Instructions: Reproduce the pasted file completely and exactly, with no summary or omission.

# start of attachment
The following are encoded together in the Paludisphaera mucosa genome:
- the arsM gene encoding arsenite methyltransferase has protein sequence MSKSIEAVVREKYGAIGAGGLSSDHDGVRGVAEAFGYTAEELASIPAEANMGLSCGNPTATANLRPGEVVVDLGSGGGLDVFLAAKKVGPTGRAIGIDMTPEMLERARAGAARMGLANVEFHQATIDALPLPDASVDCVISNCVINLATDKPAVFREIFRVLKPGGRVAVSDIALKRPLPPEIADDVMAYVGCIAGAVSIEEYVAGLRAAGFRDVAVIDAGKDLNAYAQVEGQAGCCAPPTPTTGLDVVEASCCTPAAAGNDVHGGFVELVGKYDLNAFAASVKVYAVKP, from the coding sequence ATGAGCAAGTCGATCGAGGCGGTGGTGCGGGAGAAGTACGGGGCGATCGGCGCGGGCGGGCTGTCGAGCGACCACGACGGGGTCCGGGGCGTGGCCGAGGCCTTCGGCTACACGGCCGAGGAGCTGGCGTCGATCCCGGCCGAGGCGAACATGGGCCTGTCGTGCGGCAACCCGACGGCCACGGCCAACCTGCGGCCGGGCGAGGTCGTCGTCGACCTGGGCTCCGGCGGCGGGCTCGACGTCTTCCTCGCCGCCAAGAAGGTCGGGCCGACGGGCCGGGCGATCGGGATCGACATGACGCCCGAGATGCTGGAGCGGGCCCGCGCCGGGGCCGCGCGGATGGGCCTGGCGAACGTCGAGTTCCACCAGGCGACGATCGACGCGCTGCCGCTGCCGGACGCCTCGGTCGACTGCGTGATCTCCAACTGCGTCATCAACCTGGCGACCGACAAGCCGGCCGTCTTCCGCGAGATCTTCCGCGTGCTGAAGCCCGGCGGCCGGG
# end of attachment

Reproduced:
The following are encoded together in the Paludisphaera mucosa genome:
- the arsM gene encoding arsenite methyltransferase has protein sequence MSKSIEAVVREKYGAIGAGGLSSDHDGVRGVAEAFGYTAEELASIPAEANMGLSCGNPTATANLRPGEVVVDLGSGGGLDVFLAAKKVGPTGRAIGIDMTPEMLERARAGAARMGLANVEFHQATIDALPLPDASVDCVISNCVINLATDKPAVFREIFRVLKPGGRVAVSDIALKRPLPPEIADDVMAYVGCIAGAVSIEEYVAGLRAAGFRDVAVIDAGKDLNAYAQVEGQAGCCAPPTPTTGLDVVEASCCTPAAAGNDVHGGFVELVGKYDLNAFAASVKVYAVKP, from the coding sequence ATGAGCAAGTCGATCGAGGCGGTGGTGCGGGAGAAGTACGGGGCGATCGGCGCGGGCGGGCTGTCGAGCGACCACGACGGGGTCCGGGGCGTGGCCGAGGCCTTCGGCTACACGGCCGAGGAGCTGGCGTCGATCCCGGCCGAGGCGAACATGGGCCTGTCGTGCGGCAACCCGACGGCCACGGCCAACCTGCGGCCGGGCGAGGTCGTCGTCGACCTGGGCTCCGGCGGCGGGCTCGACGTCTTCCTCGCCGCCAAGAAGGTCGGGCCGACGGGCCGGGCGATCGGGATCGACATGACGCCCGAGATGCTGGAGCGGGCCCGCGCCGGGGCCGCGCGGATGGGCCTGGCGAACGTCGAGTTCCACCAGGCGACGATCGACGCGCTGCCGCTGCCGGACGCCTCGGTCGACTGCGTGATCTCCAACTGCGTCATCAACCTGGCGACCGACAAGCCGGCCGTCTTCCGCGAGATCTTCCGCGTGCTGAAGCCCGGCGGCCGGG